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My cat (2 year old orange male tabby) basically only makes 3 noises. 1. Purring 2. Chattering at bugs/lasers/moving light reflections and 3. Meowing exclusively when carrying around/being-near-after-having-just-carried-around his small toy rabbit. Why does he meow so much and so loudly when carrying around this toy despite never meowing at any other time? He likes the toy a lot, and will essentially play a cat-version of fetch with it, and hit it around sometimes without making any noise. However, if he carries the toy from some other room over to me (or someone else in the house) he meows very loudly and for quite a while. Why is he doing this? My guess is that he may be wanting to 'show' me that he has 'caught something' and his meowing is ensuring that I am paying attention to him and his 'kill', but I am not sure.

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Two of ours do this as well, it isn't a specific toy for them, but rather a specific type of toy, small stuffed mice.

They will sometimes bring them to our bedrooms, and will loudly vocalize when doing so. The purpose of the vocalization seems to be bringing attention to the fact that the toy was brought, once we acknowledge this they will go back to their business and ignore the toy.

When they dump them near their automated dry food feeders or where we store their food bowls, they do not vocalize, and this typically happens when we are elsewhere. We haven't managed to decode this signal yet, but suspect it is supposed to be some kind of trade request, as they sometimes also dump their kills there when they're not eating them.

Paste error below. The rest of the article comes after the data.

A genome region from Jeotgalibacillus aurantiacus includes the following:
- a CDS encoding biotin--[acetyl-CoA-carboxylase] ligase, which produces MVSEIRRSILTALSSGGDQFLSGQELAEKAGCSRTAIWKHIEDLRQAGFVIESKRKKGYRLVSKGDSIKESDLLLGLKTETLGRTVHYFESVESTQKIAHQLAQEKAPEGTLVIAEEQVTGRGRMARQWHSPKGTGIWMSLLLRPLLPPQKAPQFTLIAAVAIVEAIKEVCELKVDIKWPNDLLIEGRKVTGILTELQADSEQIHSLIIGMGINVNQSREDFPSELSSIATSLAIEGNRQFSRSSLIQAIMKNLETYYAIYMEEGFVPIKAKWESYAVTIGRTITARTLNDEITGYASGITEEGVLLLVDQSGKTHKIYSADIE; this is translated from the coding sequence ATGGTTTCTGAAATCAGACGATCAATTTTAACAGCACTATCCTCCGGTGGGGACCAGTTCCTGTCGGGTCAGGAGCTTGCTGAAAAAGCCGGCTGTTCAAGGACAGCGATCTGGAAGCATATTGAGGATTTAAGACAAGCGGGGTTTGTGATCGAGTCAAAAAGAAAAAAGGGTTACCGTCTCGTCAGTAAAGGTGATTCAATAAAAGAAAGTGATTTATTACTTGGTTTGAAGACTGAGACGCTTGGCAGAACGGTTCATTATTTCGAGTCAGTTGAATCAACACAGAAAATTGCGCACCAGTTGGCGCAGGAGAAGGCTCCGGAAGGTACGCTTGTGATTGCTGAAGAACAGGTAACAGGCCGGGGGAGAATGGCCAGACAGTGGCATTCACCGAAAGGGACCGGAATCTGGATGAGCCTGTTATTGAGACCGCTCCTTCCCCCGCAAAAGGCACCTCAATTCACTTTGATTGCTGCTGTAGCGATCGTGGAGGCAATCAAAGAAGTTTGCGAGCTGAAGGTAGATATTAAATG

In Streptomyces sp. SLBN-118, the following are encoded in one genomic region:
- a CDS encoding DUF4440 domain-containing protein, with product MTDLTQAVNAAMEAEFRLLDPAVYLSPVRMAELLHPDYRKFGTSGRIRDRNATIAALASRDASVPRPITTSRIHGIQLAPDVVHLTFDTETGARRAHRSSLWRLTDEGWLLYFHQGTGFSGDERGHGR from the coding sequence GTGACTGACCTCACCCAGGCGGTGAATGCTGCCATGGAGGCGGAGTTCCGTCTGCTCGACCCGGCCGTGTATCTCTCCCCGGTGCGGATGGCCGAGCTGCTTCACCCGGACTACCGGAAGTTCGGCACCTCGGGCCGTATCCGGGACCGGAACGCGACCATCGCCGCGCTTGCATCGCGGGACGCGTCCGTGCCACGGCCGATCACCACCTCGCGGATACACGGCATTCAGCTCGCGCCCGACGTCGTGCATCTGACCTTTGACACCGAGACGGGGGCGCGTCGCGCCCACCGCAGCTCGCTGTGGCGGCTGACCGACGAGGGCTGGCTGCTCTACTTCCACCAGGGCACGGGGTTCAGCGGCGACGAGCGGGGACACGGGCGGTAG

It definitely isn't separation anxiety in our case, as they will go about their normal business if we're away, which might be sleeping, playing with each other or hunting in their outdoor enclosure and in the basement depending on time of day.

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  • I have several that do this. One in particular appears to be embarrassed if we actually see her with the toy.
    – torek
    Sep 10 at 7:08
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It may be separation anxiety.

I've seen another case of a cat engaging in similar behaviors (frantic meowing, carrying around a stuffed toy, also frantic pacing, and being unable to settle down) that was definitely separation anxiety as the cat only did it when the owner left.

I suggest setting up a video camera so you can observe exactly what the cat is doing, and also to see how it behaves when it is left alone in the house.

If it is separation anxiety, there are some things you can try to help make leaving the cat alone less stressful for it.

  • Provide the cat with toys to help distract it, and cat caves and tunnels it can hide in to make it feel safer.
  • Though I'm unsure of their effectiveness, you could also try feline pheromone diffusers, which are designed to help with this exact kind of situation.
  • Minimize the signs of your leaving the house. If you have some sort of obvious ritual for leaving, such as grabbing your keys, putting on your shoes, figure out ways to change up these rituals, so the cat can't see you doing it and get worked up about it ahead of time in anticipation of your leaving.
  • If possible, try to acclimate your cat to being left alone by leaving for a very short period of time, and then slowly working up to longer and longer periods of time.
  • If the cat seems quite anxious, and you need to leave it for a long period of time (like for work for example) then consider hiring someone to come spend time with the cat to help alleviate the anxiety.
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My cat meows loudly whenever he catches live prey and brings it home. The meow is quite unmistakeable (it is almost a growl), and I always know when he has caught something. I suspect that your cat is echoing this hunting behaviour. As to why cats do this, I have no idea. I don't know if my cat is trying to communicate with me, or with other cats in the neighbourhood. He used to bring his prey indoors, usually alive, but I have managed to teach him not to do this. Now, he just eats his catch outside the back door.

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